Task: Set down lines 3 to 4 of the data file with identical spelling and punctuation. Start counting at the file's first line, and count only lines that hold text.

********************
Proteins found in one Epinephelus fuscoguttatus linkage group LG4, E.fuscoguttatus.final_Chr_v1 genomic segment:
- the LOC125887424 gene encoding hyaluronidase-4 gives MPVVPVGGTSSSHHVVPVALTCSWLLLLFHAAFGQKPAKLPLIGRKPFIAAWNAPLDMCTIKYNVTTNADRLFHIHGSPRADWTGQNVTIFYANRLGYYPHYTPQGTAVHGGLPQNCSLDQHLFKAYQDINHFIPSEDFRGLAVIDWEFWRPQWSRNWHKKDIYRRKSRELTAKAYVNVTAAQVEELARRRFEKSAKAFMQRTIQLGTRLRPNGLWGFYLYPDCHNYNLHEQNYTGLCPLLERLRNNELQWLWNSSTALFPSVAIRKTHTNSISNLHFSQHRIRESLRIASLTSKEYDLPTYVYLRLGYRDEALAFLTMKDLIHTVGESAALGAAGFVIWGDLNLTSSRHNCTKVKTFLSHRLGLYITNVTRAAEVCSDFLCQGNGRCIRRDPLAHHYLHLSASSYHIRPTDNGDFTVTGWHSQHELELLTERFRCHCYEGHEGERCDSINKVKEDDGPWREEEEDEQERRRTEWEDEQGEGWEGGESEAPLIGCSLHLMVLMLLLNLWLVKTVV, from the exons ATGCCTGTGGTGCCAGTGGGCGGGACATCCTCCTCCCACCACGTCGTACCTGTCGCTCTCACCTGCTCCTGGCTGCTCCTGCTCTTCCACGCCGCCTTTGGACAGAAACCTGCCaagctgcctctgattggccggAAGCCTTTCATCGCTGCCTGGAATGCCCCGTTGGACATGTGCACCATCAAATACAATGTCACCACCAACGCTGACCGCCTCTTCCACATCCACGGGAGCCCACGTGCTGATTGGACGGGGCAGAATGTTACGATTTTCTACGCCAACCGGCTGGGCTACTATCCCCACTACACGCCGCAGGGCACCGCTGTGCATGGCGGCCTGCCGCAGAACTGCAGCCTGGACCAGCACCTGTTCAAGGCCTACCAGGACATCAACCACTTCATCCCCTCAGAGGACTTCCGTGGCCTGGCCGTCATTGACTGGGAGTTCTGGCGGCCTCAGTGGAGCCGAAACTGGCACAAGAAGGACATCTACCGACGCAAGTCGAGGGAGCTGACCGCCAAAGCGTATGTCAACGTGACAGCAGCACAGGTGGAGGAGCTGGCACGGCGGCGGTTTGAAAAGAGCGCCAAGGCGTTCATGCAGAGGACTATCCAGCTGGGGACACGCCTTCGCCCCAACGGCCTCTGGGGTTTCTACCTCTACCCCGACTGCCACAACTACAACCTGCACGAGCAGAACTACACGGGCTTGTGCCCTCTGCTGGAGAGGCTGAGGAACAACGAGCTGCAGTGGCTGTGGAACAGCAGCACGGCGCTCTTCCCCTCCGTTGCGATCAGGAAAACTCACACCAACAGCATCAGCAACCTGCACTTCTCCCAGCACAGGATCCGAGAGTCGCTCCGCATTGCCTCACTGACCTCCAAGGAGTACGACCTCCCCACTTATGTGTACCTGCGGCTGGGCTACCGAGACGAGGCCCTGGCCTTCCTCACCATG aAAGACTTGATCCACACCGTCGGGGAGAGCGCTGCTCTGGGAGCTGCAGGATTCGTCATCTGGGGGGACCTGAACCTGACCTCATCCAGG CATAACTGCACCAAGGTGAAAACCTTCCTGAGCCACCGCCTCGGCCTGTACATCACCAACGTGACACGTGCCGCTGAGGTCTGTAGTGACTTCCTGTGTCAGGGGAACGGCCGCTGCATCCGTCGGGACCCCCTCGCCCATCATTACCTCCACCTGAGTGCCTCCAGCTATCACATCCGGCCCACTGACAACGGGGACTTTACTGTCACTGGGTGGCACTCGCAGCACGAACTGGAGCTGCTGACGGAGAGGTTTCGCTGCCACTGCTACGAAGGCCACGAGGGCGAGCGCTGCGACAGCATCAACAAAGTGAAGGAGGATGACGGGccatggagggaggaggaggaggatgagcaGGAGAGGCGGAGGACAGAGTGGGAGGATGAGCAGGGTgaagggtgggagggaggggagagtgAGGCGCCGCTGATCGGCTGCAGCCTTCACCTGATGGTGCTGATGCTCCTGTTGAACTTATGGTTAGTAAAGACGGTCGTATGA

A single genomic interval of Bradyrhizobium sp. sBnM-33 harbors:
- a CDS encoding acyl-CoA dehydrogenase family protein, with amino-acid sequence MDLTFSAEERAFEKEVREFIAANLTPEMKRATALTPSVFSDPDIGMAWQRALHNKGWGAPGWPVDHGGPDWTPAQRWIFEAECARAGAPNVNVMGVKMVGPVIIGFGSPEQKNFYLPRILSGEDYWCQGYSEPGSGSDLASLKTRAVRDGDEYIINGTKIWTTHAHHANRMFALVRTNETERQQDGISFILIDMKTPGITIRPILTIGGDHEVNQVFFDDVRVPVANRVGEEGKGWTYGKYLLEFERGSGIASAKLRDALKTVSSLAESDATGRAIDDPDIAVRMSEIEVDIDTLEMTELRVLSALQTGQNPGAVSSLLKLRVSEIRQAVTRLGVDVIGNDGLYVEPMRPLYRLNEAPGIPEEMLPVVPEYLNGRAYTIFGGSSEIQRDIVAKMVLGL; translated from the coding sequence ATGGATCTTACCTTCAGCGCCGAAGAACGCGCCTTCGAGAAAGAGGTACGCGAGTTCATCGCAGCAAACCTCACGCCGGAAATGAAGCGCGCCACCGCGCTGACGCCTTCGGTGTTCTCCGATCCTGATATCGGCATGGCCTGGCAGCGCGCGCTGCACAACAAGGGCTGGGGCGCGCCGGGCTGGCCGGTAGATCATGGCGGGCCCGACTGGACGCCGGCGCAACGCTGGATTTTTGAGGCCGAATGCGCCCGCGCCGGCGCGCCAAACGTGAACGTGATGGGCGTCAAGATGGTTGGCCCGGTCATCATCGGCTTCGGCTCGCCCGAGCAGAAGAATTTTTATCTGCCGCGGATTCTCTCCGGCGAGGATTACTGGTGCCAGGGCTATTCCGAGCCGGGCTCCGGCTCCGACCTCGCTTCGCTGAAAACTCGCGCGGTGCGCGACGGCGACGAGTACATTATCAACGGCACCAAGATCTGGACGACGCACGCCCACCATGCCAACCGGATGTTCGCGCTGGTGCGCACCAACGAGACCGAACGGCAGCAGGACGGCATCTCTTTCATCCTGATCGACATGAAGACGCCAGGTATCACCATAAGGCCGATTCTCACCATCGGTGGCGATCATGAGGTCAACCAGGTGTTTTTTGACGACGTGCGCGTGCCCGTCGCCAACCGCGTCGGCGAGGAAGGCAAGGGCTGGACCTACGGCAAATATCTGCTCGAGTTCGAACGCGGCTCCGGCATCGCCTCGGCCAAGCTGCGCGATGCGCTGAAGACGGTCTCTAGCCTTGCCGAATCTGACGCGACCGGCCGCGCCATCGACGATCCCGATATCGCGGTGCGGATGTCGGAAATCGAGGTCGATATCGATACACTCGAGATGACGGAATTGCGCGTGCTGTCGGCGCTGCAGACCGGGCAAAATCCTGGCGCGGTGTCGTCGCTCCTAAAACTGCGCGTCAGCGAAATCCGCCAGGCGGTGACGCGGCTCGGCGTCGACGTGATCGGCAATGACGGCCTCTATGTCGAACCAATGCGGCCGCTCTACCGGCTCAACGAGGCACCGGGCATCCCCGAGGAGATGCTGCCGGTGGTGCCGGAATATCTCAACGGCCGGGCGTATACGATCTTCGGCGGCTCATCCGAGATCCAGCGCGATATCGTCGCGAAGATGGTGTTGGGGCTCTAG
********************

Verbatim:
A single genomic interval of Bradyrhizobium sp. sBnM-33 harbors:
- a CDS encoding acyl-CoA dehydrogenase family protein, with amino-acid sequence MDLTFSAEERAFEKEVREFIAANLTPEMKRATALTPSVFSDPDIGMAWQRALHNKGWGAPGWPVDHGGPDWTPAQRWIFEAECARAGAPNVNVMGVKMVGPVIIGFGSPEQKNFYLPRILSGEDYWCQGYSEPGSGSDLASLKTRAVRDGDEYIINGTKIWTTHAHHANRMFALVRTNETERQQDGISFILIDMKTPGITIRPILTIGGDHEVNQVFFDDVRVPVANRVGEEGKGWTYGKYLLEFERGSGIASAKLRDALKTVSSLAESDATGRAIDDPDIAVRMSEIEVDIDTLEMTELRVLSALQTGQNPGAVSSLLKLRVSEIRQAVTRLGVDVIGNDGLYVEPMRPLYRLNEAPGIPEEMLPVVPEYLNGRAYTIFGGSSEIQRDIVAKMVLGL; translated from the coding sequence ATGGATCTTACCTTCAGCGCCGAAGAACGCGCCTTCGAGAAAGAGGTACGCGAGTTCATCGCAGCAAACCTCACGCCGGAAATGAAGCGCGCCACCGCGCTGACGCCTTCGGTGTTCTCCGATCCTGATATCGGCATGGCCTGGCAGCGCGCGCTGCACAACAAGGGCTGGGGCGCGCCGGGCTGGCCGGTAGATCATGGCGGGCCCGACTGGACGCCGGCGCAACGCTGGATTTTTGAGGCCGAATGCGCCCGCGCCGGCGCGCCAAACGTGAACGTGATGGGCGTCAAGATGGTTGGCCCGGTCATCATCGGCTTCGGCTCGCCCGAGCAGAAGAATTTTTATCTGCCGCGGATTCTCTCCGGCGAGGATTACTGGTGCCAGGGCTATTCCGAGCCGGGCTCCGGCTCCGACCTCGCTTCGCTGAAAACTCGCGCGGTGCGCGACGGCGACGAGTACATTATCAACGGCACCAAGATCTGGACGACGCACGCCCACCATGCCAACCGGATGTTCGCGCTGGTGCGCACCAACGAGACCGAACGGCAGCAGGACGGCATCTCTTTCATCCTGATCGACATGAAGACGCCAGGTATCACCATAAGGCCGATTCTCACCATCGGTGGCGATCATGAGGTCAACCAGGTGTTTTTTGACGACGTGCGCGTGCCCGTCGCCAACCGCGTCGGCGAGGAAGGCAAGGGCTGGACCTACGGCAAATATCTGCTCGAGTTCGAACGCGGCTCCGGCATCGCCTCGGCCAAGCTGCGCGATGCGCTGAAGACGGTCTCTAGCCTTGCCGAATCTGACGCGACCGGCCGCGCCATCGACGATCCCGATATCGCGGTGCGGATGTCGGAAATCGAGGTCGATATCGATACACTCGAGATGACGGAATTGCGCGTGCTGTCGGCGCTGCAGACCGGGCAAAATCCTGGCGCGGTGTCGTCGCTCCTAAAACTGCGCGTCAGCGAAATCCGCCAGGCGGTGACGCGGCTCGGCGTCGACGTGATCGGCAATGACGGCCTCTATGTCGAACCAATGCGGCCGCTCTACCGGCTCAACGAGGCACCGGGCATCCCCGAGGAGATGCTGCCGGTGGTGCCGGAATATCTCAACGGCCGGGCGTATACGATCTTCGGCGGCTCATCCGAGATCCAGCGCGATATCGTCGCGAAGATGGTGTTGGGGCTCTAG